Witness: Days before killing, suspect threatened to shoot victim

“Peter was pretending to shoot Mappaluk”


Peter Kingwatsiak of Cape Dorset leaves court on June 22, day one of his first-degree murder trial in Iqaluit. (PHOTO BY THOMAS ROHNER)

Peter Kingwatsiak of Cape Dorset leaves court on June 22, day one of his first-degree murder trial in Iqaluit. (PHOTO BY THOMAS ROHNER)

While shooting his gun at rocks about a month before shooting his step-brother in the head from close range, Peter Kingwatsiak pretended the rocks were really his step-brother’s head.

That’s what Kingwatsiak’s living step-brother, Etidloi Adla, a Crown witness, said before Justice Bonnie Tulloch on the second day of Kingwatsiak’s first-degree murder trial at the Nunavut Court of Justice in Iqaluit June 23.

“Peter was pretending to shoot Mappaluk [Adla] in the head while shooting at a rock,” Etidloi said.

“He took about five shots.”

Kingwatsiak is currently standing trial on two charges: the first-degree murder of his step-brother, Mappaluk Adla, on Sept. 20, 2010 and one count of breaking and entering to commit an indictable offence for entering his uncle’s house and assaulting him.

In previous stories, three charges have been reported but , the third charge — aggravated assault against his uncle — is called a “lesser but included charge,” to the break and enter offence.

On June 22, the court heard this trial is about intent: whether Kingwatsiak was capable of forming the intent to kill his step-brother when he shot him in the forehead; and whether Kingwatsiak had legal permission to enter his uncle’s house before slashing his uncle in the face with a knife.

The court also heard June 22 that Kingwatsiak has already admitted to shooting and killing Mappaluk, and to cutting his uncle in the face.

The Crown’s first witness in the judge-alone trial, forensic psychiatrist Dr. Philip Klassen, began his testimony on June 22 and finished in the morning of June 23.

Klassen testified that despite Kingwatsiak’s repeated sniffing of gasoline fumes on Sept. 20, 2010, the psychiatrist found no evidence to suggest the accused couldn’t appreciate the seriousness of his violence when he shot and killed Mappaluk.

Kingwatsiak had “not been a problematic member of the Cape Dorset community” before killing his step-brother, Klassen said June 23, but his troubled youth resulted in a “latent vulnerability… around the issue of attachment and relational security in intimate relationships.”

Klassen said that vulnerability took the form of anger towards Mappaluk, who Kingwatsiak viewed as a competitor in his “infatuation” for a girl, Geena Rose Lampron.

A few days before shooting and killing his step-brother, Kingwatsiak saw Mappaluk and Lampron at a dance, after which Kingwatsiak suspected the two had slept together, “creating the unstable love triangle,” Klassen said.

Etidloi said he heard Kingwatsiak say he was going to shoot his brother Mappaluk on two occasions before Sept. 20, 2010.

But defence lawyer James Morton, during cross-examination, pointed out that in his original statement to the RCMP in November 2010, Etidloi didn’t mention the rock-shooting incident.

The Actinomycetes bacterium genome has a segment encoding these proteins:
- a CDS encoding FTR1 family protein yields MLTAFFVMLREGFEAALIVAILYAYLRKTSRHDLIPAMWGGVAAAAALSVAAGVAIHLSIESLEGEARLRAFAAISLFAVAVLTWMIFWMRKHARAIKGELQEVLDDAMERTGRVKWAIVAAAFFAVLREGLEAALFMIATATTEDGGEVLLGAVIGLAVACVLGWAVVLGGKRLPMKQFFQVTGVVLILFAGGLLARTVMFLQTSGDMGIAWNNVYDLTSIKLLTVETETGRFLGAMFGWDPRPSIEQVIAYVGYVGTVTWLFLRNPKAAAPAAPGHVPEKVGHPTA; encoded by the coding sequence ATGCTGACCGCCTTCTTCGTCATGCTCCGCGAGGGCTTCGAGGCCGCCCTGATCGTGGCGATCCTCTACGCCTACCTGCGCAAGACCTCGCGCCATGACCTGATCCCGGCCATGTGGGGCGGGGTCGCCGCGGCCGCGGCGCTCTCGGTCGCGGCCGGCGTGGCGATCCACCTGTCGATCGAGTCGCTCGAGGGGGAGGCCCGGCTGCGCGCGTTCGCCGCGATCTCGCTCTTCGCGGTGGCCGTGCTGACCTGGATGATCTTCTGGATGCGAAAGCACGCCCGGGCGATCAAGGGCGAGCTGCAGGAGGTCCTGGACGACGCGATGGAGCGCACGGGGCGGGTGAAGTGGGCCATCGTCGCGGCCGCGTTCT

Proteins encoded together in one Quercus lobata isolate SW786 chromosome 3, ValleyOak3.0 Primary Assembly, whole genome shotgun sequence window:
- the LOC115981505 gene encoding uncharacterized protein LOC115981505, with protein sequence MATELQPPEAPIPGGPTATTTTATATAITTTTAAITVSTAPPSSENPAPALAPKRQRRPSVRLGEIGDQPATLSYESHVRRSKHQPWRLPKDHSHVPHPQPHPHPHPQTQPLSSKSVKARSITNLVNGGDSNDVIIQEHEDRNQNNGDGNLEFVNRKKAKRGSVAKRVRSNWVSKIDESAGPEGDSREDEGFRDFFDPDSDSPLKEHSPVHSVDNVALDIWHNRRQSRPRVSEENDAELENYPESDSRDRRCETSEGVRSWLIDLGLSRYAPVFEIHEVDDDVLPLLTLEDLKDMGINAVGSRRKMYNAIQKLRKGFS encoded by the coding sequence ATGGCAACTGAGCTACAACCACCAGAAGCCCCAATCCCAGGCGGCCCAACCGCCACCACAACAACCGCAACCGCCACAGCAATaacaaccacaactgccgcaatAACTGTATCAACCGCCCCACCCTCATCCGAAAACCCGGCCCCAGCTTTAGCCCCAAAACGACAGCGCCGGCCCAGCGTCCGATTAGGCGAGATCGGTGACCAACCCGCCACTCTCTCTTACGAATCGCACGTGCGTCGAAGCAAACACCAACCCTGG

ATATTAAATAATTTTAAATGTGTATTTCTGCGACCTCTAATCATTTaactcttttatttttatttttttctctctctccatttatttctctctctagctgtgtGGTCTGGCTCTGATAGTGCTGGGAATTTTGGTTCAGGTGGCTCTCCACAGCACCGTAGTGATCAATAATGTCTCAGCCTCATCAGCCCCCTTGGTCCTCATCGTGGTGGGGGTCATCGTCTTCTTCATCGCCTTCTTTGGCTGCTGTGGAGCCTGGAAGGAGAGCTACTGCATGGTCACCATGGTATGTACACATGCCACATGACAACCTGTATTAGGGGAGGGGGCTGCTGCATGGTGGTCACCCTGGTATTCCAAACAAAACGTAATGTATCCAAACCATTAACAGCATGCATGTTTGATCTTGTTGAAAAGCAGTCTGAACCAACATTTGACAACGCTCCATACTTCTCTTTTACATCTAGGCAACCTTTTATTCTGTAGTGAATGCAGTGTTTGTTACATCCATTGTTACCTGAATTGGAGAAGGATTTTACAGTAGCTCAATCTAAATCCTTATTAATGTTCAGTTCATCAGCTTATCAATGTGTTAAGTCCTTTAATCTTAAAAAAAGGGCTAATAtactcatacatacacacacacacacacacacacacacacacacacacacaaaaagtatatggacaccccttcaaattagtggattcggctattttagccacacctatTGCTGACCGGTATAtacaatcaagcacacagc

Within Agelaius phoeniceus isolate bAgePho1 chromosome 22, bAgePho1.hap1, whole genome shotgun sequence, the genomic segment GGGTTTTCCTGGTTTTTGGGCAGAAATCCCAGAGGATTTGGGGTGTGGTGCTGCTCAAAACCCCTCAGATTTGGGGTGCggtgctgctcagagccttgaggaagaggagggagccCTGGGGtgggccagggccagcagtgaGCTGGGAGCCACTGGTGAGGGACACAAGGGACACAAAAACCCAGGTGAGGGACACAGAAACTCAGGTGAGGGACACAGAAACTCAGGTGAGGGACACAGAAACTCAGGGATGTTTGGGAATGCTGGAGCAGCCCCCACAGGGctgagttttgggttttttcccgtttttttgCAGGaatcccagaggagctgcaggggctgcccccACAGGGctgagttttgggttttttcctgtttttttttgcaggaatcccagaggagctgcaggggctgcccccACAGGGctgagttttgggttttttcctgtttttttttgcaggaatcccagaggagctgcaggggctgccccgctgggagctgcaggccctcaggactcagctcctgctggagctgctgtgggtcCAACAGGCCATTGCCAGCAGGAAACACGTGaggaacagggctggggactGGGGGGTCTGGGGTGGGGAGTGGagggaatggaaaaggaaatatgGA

The incident “came back to me shortly after I gave my statement, but I didn’t come forward,” Etidloi said June 23.

It wasn’t until a whole year later, in a second statement to the RCMP, that Etidloi told police about the rock-shooting incident.

“Do you want Peter [Kingwatsiak] to be convicted of murder?” Morton asked during cross-examination.

“Ya, I suppose so,” Etidloi said.

“I’m going to suggest to you that the reason you didn’t mention the shooting at the rocks when you talked to police back in 2010 is because it didn’t happen. You only mentioned it a year later when you thought about the case,” Morton said.

“No,” Etidloi replied.

Kingwatsiak’s uncle, Manu Kingwatsiak, also testified by teleconference before Justice Tulloch on June 23.

After getting up between 4:30 a.m. and 5:30 a.m. on the morning of Sept. 20, 2010, Manu said he was startled to find his nephew in his home.

The nephew, after mumbling incoherently, followed his uncle into the house’s furnace room, and then slashed his uncle in the face with a knife his uncle reserved for cutting country food, Manu testified.

“I still get chills from that day. It still hurts me,” Manu said.

“I’m gonna have the scar for the rest of my life now.”

After cutting the right side of his uncle’s face, Peter Kingwatsiak walked away and then headed back in the direction of his uncle, flashing the knife, Manu testified.

“I just gave him a hug and luckily [Peter Kingwatsiak] put on his shoes and left the house … Before I hugged him I told him I loved him,” Manu said.

When Manu asked his nephew why he cut him, “he just said, ‘somebody told me to do it,’” Manu testified.

Before this incident, Manu said his nephew had never been violent towards him. The uncle also said his door was not locked that night, and his nephew did not force his way into the home.

After leaving his uncle’s house, Manu saw his nephew head in the direction of Mappaluk’a home.

Peter Kingwatsiak has admitted to killing his step-brother shortly after leaving his uncle’s house.

At the end of the day’s proceedings, members of Mappaluk’s family, including his mother, cried and hugged each other in the courtroom. Lawyers left the courtroom to give the family privacy.

The third day of the trial is scheduled to begin June 24. Peter Kingwatsiak’s best friend at the time of the incidents is expected to testify.

On June 25 the accused is expected to testify in his own defence, Morton told Tulloch.

The trial is expected to wrap up June 26.

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